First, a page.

Girls Who Loved Math
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After a childhood spent looking up at the stars, Caroline Herschel was the first woman to discover a comet and to earn a salary for scientific research. Florence Nightingale was a trailblazing nurse whose work reformed hospitals and one of the founders of the field of medical statistics. The first female electrical engineer, Hertha Marks Ayrton registered twenty-six patents for her inventions.
Marie Tharp helped create the first map of the entire ocean floor, which helped scientists understand our subaquatic world and suggested how the continents shifted. A mathematical prodigy, Katherine Johnson calculated trajectories and launch windows for many NASA projects including the Apollo 11 mission. Edna Lee Paisano, a citizen of the Nez Perce Nation, was the first Native American to work full time for the Census Bureau, overseeing a large increase in American Indian and Alaskan Native representation. And Vera Rubin studied more than two hundred galaxies and found the first strong evidence for dark matter.
Told in vibrant, evocative poems, this stunning novel celebrates seven remarkable women who used math as their key to explore the mysteries of the universe and grew up to do innovative work that changed the world.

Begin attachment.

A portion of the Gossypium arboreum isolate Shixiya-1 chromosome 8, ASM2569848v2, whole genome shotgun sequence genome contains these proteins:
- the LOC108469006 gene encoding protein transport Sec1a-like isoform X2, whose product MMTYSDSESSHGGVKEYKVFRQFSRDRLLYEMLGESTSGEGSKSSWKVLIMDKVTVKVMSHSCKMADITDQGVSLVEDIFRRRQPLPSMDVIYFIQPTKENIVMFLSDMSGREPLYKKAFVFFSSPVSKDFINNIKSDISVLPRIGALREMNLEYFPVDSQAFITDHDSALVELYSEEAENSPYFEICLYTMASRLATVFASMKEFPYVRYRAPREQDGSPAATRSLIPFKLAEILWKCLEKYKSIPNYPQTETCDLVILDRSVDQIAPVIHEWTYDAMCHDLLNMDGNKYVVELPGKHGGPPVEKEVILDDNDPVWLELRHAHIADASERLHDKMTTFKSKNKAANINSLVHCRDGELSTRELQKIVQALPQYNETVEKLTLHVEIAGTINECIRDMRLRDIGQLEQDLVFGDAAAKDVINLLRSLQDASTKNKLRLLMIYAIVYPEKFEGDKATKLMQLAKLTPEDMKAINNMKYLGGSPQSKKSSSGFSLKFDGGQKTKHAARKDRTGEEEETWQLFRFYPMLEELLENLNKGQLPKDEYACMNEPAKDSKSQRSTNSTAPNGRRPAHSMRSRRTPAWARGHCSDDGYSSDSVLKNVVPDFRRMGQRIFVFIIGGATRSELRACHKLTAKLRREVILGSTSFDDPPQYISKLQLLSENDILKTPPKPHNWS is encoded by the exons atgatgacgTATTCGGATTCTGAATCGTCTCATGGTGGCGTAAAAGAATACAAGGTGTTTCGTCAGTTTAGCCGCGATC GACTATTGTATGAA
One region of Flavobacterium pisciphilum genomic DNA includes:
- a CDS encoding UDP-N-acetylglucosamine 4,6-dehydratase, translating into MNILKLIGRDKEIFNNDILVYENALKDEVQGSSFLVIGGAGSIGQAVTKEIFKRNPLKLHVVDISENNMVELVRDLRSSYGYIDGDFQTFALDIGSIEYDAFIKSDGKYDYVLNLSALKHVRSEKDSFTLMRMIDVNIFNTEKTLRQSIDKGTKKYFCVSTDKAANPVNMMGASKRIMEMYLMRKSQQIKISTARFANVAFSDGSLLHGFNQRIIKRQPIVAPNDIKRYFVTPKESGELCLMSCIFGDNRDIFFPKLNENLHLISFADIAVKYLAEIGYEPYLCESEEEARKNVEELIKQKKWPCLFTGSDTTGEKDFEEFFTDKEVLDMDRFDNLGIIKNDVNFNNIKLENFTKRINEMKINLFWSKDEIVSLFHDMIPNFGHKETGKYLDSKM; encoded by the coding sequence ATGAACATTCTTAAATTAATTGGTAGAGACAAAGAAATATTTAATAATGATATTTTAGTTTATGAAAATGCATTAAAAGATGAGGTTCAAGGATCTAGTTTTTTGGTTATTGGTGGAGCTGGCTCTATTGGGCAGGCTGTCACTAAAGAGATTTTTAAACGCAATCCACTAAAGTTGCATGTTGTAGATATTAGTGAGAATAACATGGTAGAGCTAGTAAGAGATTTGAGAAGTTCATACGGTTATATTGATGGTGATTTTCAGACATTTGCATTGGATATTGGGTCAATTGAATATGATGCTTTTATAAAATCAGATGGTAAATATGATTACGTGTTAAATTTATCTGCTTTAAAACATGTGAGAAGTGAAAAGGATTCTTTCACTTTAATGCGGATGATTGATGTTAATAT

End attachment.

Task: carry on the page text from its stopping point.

Praise For Grasping Mysteries: Girls Who Loved Math…
— Kirkus Reviews
“Written in free verse, the text is welcoming, informative, pithy, wry, very readable, and occasionally haunting. . . A heartening celebration of mathematically gifted women.”
"Although longer biographical works are seldom grist for readalouds, Atkins’ respect for the particularities of each life manifests in the image-rich poetry that recommends itself to oral presentation. . . This is a must-buy for STEAM collections."
"Astute and richly detailed, Atkins’s free-verse biographies address head-on the challenges . . . that these passionate and determined trailblazers overcame.”
— Horn Book Magazine
Atheneum Books for Young Readers, 9781534460683, 320pp.
Publication Date: August 4, 2020